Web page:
As a result of ICANNÛªs IDN ccTLD Fast Track process, which was launched in November of last year, a number of new ccIDNs (Country Code Internationalized Domain Names) have been successfully added to the root including: China (.ü_Ý_, .ü_ÏÜ), Egypt (.ôÉ¯µ¯±), Hong Kong (._ª¾üø ), Russia (.Ûã), Saudi Arabia (.¯¤ôã¯_¯_ôö¯øô_¯©), Taiwan (.¡¾__, .¡£) and the UAE (.¯¤ôÉ¯¤¯±¯¤¯»).
And earlier this month, five additional countries / territories were approved by the ICANN Board including: Sri Lanka (.¨à¨_¨ªø¨¥øö), Thailand (._ãüÑü¢), Palestinian Territory (.ôôã¯_¯áô_ô ), Tunisia (.¯»ôöô ¯_) and Jordan (.¯¤ôã¯¤¯±¯øô ).
With so many new registration possibilities available, and several Sunrise periods quickly approaching, many corporate domain managers are asking themselves whether new registrations should be added to portfolios which are already bursting at the seams.
For the most part, the answer is it depends.
Some brands are never translated, transliterated or transcribed into other languages and always appear using Latin script. In those instances, registering ccIDNs to protect brands may not make sense at all.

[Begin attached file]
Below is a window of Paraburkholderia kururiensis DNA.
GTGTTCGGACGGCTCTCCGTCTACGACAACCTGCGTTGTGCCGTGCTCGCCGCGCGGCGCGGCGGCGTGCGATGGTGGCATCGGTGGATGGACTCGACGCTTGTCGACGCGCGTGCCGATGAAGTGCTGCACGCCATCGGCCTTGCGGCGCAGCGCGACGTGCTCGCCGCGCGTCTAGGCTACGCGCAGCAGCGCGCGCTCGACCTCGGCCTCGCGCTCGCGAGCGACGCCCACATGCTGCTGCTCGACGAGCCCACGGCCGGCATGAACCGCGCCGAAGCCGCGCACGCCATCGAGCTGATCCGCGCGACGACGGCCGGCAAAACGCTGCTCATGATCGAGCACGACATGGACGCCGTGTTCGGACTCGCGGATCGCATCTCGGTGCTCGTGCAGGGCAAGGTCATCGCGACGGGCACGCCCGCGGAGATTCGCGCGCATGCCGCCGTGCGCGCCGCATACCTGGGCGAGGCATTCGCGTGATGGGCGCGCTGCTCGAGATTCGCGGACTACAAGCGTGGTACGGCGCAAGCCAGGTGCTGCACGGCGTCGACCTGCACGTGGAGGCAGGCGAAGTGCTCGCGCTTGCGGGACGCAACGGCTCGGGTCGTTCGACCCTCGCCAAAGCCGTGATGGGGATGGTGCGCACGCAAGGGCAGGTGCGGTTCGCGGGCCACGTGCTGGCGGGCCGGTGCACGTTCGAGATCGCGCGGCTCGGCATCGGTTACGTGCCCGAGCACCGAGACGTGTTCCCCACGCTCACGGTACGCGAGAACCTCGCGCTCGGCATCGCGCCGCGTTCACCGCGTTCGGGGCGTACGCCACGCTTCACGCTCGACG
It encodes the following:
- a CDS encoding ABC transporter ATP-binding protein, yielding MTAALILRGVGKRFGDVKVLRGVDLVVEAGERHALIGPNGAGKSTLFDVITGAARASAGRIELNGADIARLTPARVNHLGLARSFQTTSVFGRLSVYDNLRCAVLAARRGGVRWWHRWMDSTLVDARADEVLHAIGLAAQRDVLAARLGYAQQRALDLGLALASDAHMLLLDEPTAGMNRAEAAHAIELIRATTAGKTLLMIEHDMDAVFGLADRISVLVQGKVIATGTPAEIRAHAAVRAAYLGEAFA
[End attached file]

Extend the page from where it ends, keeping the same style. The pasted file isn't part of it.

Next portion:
However, reviewing non-Latin trademark portfolios is an important step in determining which ccIDNs should be registered. This can provide a definitive list of names for registration and offers a good starting point.
In addition to researching trademark registrations, reaching out to regional marketing groups can also provide valuable information about where and how brands are actively marketed. Information obtained may be of critical importance in deciding whether a new registration is really necessary.
Regional marketing groups may also be able to assist in identifying generic terms that should be registered along with the brand. I recently heard of a domainer who was very excited because he had registered Û÷World CupÛª using a non-Latin script. Unfortunately, only later did he find out that what he actually registered was Û÷World GlassÛª which did not have the same meaning at all.
Clearly with this ever-expanding namespace, the opportunities for cybersquatting are increasing. However, registering every variation is impractical so employing a brand protection approach to monitoring and taking action becomes more important that ever.